According to the international media, the European Union was shaken by a “political earthquake” in May 2014. The source of that earthquake was the electoral success of so-called “anti-EU parties” in general, and far Right parties in particular. But while it is true that unprecedented results were obtained by some far Right parties, much of what happened was either not new or not noticed. This lecture will look at the results of the far Right in a broad historic and regional perspective, arguing that the shocks were largely local and predictable, and will have relatively limited national and supranational consequences, at least in the short and medium term.
Cas Mudde is an associate professor of international affairs at the University of Georgia. He earned his M.A. and Ph.D. in political science at Leiden University in the Netherlands. Professor Mudde is an expert on European politics and the foremost scholar on the far right in western democracies. He has published widely on topics such as (un)civil society, democratization, Euroskepticism, extremism and democracy, political parties, and populism. His most recent book publications include the four-volume reader Political Extremism (SAGE, 2013) and the co-edited Populism in Europe and the Americas: Threat or Corrective for Democracy (Cambridge University Press, 2012). His book Populist Radical Right Parties in Europe (Cambridge University Press, 2007) won the Stein Rokkan Prize and was named an Outstanding Academic Title by Choice. Professor Mudde is regularly consulted on issues of extremism and democracy by state and non-state organizations, and often contributes quotes and op-eds to the national and international media.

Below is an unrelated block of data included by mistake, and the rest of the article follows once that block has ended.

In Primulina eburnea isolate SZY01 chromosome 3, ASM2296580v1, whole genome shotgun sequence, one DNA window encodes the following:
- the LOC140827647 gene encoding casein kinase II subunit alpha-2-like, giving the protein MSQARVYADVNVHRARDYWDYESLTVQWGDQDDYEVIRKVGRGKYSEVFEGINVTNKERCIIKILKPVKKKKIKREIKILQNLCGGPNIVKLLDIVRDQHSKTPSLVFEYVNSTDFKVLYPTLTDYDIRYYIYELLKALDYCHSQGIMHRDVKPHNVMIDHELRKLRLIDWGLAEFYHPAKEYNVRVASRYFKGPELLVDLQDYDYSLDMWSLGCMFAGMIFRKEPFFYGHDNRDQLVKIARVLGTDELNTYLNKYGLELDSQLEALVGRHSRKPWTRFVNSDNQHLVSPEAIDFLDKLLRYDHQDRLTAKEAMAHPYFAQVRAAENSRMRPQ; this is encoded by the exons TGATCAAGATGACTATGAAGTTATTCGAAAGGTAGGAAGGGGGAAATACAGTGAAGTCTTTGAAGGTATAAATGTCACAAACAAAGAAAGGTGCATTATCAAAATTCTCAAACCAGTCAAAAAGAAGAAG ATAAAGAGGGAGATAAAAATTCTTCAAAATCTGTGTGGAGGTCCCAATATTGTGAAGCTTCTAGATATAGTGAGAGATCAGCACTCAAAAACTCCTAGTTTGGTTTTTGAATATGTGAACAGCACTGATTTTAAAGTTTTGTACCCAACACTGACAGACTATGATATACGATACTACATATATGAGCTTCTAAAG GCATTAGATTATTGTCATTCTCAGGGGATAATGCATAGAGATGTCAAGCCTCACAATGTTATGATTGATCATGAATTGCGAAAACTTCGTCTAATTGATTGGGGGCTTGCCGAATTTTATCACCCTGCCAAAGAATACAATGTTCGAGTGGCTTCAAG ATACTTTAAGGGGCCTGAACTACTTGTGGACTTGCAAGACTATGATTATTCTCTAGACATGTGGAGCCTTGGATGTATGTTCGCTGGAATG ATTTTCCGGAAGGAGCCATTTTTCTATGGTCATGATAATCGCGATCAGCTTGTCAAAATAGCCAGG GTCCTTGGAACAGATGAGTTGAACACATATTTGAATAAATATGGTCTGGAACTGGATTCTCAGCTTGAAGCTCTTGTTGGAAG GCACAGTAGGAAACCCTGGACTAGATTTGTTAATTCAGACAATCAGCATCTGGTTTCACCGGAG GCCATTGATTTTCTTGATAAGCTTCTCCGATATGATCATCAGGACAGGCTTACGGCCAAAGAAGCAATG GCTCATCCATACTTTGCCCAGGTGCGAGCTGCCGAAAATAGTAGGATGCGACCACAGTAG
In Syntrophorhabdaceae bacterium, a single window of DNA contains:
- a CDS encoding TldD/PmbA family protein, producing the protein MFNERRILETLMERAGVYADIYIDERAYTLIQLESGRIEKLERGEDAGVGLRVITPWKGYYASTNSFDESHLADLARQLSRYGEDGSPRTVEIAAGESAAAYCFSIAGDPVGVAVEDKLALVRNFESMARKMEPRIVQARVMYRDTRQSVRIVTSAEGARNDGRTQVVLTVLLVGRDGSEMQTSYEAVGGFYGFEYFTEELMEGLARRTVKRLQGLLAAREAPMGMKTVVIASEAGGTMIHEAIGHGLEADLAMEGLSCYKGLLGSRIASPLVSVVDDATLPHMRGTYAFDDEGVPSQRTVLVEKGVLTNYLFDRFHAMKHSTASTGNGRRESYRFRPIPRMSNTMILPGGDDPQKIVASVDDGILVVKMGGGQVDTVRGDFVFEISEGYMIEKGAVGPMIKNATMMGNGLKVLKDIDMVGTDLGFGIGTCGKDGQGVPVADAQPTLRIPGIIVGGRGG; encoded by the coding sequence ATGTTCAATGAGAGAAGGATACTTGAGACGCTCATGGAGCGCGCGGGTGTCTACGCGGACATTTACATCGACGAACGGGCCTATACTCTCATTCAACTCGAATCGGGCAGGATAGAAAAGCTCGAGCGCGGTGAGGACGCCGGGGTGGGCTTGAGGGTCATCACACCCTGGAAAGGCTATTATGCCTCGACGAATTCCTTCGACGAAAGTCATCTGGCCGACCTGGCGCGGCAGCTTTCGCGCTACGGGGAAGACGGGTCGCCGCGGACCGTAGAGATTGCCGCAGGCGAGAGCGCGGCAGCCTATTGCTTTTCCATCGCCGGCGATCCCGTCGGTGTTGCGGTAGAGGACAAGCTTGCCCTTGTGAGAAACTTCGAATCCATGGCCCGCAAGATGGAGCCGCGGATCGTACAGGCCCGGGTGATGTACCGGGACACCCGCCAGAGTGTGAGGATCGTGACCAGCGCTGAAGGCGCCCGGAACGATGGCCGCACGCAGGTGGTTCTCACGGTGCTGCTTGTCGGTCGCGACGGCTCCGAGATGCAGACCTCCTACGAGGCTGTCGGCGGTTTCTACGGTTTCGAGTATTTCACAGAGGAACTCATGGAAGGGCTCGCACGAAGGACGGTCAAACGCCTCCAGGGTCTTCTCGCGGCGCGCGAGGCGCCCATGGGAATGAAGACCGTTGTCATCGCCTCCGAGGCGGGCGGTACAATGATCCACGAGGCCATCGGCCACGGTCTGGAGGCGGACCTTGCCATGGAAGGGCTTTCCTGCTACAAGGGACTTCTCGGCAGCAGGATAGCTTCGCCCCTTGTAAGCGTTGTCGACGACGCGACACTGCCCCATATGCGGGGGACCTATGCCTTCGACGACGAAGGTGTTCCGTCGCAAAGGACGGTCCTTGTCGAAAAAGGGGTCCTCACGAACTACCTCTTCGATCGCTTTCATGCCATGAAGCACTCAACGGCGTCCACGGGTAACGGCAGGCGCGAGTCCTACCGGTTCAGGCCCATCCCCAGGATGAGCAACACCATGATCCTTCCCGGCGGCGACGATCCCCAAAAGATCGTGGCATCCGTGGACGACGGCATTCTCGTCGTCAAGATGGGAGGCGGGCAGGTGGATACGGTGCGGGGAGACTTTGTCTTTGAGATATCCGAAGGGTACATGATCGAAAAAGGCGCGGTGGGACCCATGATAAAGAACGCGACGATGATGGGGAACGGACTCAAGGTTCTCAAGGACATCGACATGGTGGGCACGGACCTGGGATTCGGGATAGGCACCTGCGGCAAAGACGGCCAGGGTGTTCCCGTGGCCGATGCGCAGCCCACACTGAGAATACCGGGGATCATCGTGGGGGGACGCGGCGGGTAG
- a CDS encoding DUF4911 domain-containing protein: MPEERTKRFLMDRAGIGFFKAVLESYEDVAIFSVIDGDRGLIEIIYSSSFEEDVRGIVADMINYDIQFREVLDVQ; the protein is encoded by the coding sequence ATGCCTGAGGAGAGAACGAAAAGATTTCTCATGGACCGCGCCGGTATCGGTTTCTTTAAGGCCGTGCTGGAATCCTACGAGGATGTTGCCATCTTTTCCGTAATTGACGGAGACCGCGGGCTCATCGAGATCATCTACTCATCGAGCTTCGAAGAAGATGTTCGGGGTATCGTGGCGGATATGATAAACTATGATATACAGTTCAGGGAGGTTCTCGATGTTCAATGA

Part of the lecture series, "New Challenges Facing Europe," which will focus on the critical developments and challenges facing Europe, such as the resurgence of the far Right, the ongoing financial crisis, and nationalist and separatist movements. The series was made possible by a generous donation from Rodger Young.
Sponsors: WCED, CES.